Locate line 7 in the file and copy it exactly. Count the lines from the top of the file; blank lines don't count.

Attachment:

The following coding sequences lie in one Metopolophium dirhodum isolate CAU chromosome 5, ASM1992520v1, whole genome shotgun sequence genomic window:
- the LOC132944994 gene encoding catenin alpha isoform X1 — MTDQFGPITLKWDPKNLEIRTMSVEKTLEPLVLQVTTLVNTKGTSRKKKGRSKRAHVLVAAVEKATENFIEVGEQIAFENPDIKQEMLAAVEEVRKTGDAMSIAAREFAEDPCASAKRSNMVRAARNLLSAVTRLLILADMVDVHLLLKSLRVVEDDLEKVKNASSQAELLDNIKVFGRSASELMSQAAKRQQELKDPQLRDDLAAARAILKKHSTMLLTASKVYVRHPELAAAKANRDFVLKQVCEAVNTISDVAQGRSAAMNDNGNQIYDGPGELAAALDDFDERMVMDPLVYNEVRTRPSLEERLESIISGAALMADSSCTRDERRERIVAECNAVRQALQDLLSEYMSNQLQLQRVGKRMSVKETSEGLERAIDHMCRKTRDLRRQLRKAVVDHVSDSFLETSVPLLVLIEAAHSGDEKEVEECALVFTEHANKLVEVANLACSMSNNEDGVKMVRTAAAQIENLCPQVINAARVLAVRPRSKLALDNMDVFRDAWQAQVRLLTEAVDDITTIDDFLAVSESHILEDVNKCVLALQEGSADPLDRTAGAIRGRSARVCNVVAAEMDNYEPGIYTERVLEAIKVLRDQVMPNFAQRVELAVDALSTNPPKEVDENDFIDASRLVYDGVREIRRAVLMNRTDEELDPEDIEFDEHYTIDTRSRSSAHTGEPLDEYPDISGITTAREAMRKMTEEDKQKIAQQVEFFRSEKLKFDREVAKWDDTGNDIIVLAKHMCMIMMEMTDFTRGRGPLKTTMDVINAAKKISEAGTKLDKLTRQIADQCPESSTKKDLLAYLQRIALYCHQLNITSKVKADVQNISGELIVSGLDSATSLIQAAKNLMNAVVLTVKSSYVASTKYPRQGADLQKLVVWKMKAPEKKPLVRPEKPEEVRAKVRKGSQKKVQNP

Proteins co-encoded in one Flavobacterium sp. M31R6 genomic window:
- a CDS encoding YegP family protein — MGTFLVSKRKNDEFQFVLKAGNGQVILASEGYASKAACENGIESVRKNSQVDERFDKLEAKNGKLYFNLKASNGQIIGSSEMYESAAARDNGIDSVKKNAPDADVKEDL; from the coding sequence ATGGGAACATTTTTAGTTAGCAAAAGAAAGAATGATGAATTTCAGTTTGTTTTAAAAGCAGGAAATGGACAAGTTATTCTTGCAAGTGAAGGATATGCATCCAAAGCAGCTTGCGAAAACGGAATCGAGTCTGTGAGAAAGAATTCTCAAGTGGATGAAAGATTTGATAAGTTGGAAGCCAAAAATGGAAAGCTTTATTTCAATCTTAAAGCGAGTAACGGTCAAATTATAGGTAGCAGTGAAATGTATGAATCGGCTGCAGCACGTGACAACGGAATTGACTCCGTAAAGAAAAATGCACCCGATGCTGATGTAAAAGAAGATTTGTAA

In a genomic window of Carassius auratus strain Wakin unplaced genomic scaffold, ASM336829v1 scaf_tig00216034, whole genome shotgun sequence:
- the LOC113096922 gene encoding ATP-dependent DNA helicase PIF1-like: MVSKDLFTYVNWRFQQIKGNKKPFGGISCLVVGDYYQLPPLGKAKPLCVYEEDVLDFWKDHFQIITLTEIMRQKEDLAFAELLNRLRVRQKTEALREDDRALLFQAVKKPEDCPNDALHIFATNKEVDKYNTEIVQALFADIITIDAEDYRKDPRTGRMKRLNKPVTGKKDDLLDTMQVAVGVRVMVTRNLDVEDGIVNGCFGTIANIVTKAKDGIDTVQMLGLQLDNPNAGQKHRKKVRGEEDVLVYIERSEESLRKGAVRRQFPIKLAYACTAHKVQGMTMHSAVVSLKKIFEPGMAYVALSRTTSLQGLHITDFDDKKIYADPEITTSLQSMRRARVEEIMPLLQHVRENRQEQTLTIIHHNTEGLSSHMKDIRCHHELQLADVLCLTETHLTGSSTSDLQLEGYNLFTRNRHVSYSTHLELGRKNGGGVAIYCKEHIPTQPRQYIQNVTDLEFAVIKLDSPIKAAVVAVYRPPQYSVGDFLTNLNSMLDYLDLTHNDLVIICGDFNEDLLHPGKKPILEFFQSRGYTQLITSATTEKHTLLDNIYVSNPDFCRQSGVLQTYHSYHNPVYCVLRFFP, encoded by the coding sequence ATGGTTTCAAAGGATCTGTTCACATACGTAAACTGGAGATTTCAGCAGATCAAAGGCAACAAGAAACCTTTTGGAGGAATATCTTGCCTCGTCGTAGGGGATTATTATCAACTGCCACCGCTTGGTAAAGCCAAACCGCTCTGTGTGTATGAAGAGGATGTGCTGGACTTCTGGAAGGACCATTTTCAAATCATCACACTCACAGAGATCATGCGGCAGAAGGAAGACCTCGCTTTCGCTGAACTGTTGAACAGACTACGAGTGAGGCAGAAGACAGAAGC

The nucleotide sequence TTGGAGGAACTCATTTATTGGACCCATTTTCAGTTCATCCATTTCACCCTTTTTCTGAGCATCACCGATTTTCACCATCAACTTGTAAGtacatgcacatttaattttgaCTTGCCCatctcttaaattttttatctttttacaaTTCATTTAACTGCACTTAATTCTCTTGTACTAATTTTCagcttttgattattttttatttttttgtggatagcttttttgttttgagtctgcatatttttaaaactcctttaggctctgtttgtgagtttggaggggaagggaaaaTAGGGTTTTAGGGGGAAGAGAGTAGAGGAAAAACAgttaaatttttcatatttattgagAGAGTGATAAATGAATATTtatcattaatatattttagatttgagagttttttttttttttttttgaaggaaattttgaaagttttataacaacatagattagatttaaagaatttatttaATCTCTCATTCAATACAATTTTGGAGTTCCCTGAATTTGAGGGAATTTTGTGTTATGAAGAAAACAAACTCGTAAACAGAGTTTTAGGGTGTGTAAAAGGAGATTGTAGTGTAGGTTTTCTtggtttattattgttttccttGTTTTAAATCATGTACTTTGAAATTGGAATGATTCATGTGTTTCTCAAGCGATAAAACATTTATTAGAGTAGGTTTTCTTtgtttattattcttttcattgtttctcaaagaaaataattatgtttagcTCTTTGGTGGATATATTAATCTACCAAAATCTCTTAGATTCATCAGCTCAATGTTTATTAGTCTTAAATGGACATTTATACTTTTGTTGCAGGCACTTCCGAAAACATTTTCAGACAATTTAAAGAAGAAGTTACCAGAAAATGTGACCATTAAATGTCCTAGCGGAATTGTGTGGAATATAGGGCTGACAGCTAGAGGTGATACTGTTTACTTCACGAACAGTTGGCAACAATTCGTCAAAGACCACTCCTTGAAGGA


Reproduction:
The nucleotide sequence TTGGAGGAACTCATTTATTGGACCCATTTTCAGTTCATCCATTTCACCCTTTTTCTGAGCATCACCGATTTTCACCATCAACTTGTAAGtacatgcacatttaattttgaCTTGCCCatctcttaaattttttatctttttacaaTTCATTTAACTGCACTTAATTCTCTTGTACTAATTTTCagcttttgattattttttatttttttgtggatagcttttttgttttgagtctgcatatttttaaaactcctttaggctctgtttgtgagtttggaggggaagggaaaaTAGGGTTTTAGGGGGAAGAGAGTAGAGGAAAAACAgttaaatttttcatatttattgagAGAGTGATAAATGAATATTtatcattaatatattttagatttgagagttttttttttttttttttgaaggaaattttgaaagttttataacaacatagattagatttaaagaatttatttaATCTCTCATTCAATACAATTTTGGAGTTCCCTGAATTTGAGGGAATTTTGTGTTATGAAGAAAACAAACTCGTAAACAGAGTTTTAGGGTGTGTAAAAGGAGATTGTAGTGTAGGTTTTCTtggtttattattgttttccttGTTTTAAATCATGTACTTTGAAATTGGAATGATTCATGTGTTTCTCAAGCGATAAAACATTTATTAGAGTAGGTTTTCTTtgtttattattcttttcattgtttctcaaagaaaataattatgtttagcTCTTTGGTGGATATATTAATCTACCAAAATCTCTTAGATTCATCAGCTCAATGTTTATTAGTCTTAAATGGACATTTATACTTTTGTTGCAGGCACTTCCGAAAACATTTTCAGACAATTTAAAGAAGAAGTTACCAGAAAATGTGACCATTAAATGTCCTAGCGGAATTGTGTGGAATATAGGGCTGACAGCTAGAGGTGATACTGTTTACTTCACGAACAGTTGGCAACAATTCGTCAAAGACCACTCCTTGAAGGA